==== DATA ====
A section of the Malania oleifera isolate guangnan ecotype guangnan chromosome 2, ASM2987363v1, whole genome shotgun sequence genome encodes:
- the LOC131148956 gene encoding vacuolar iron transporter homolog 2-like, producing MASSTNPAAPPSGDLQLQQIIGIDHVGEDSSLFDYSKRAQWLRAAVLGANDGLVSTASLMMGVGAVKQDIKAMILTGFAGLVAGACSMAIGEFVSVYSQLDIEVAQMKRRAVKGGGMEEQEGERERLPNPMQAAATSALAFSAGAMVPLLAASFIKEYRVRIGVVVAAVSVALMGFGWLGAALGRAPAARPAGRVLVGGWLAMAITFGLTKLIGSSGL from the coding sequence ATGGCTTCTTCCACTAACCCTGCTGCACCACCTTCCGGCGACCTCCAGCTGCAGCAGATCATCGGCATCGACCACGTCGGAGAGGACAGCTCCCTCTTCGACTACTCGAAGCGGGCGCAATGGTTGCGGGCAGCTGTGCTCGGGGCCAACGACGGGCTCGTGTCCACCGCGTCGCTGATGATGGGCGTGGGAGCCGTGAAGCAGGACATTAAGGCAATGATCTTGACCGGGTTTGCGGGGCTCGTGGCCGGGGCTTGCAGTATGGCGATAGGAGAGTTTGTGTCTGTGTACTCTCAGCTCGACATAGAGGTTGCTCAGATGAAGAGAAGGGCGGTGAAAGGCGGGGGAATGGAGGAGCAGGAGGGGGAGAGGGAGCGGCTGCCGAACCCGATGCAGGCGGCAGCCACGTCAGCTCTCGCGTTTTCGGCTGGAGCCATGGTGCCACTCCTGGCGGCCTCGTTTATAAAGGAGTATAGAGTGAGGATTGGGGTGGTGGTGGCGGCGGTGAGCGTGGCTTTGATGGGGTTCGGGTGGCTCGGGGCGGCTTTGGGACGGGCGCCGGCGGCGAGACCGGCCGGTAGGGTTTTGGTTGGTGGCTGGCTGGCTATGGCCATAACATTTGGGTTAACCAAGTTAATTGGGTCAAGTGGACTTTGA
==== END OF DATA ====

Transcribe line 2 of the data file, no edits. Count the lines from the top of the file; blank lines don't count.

- the LOC131148956 gene encoding vacuolar iron transporter homolog 2-like, producing MASSTNPAAPPSGDLQLQQIIGIDHVGEDSSLFDYSKRAQWLRAAVLGANDGLVSTASLMMGVGAVKQDIKAMILTGFAGLVAGACSMAIGEFVSVYSQLDIEVAQMKRRAVKGGGMEEQEGERERLPNPMQAAATSALAFSAGAMVPLLAASFIKEYRVRIGVVVAAVSVALMGFGWLGAALGRAPAARPAGRVLVGGWLAMAITFGLTKLIGSSGL from the coding sequence ATGGCTTCTTCCACTAACCCTGCTGCACCACCTTCCGGCGACCTCCAGCTGCAGCAGATCATCGGCATCGACCACGTCGGAGAGGACAGCTCCCTCTTCGACTACTCGAAGCGGGCGCAATGGTTGCGGGCAGCTGTGCTCGGGGCCAACGACGGGCTCGTGTCCACCGCGTCGCTGATGATGGGCGTGGGAGCCGTGAAGCAGGACATTAAGGCAATGATCTTGACCGGGTTTGCGGGGCTCGTGGCCGGGGCTTGCAGTATGGCGATAGGAGAGTTTGTGTCTGTGTACTCTCAGCTCGACATAGAGGTTGCTCAGATGAAGAGAAGGGCGGTGAAAGGCGGGGGAATGGAGGAGCAGGAGGGGGAGAGGGAGCGGCTGCCGAACCCGATGCAGGCGGCAGCCACGTCAGCTCTCGCGTTTTCGGCTGGAGCCATGGTGCCACTCCTGGCGGCCTCGTTTATAAAGGAGTATAGAGTGAGGATTGGGGTGGTGGTGGCGGCGGTGAGCGTGGCTTTGATGGGGTTCGGGTGGCTCGGGGCGGCTTTGGGACGGGCGCCGGCGGCGAGACCGGCCGGTAGGGTTTTGGTTGGTGGCTGGCTGGCTATGGCCATAACATTTGGGTTAACCAAGTTAATTGGGTCAAGTGGACTTTGA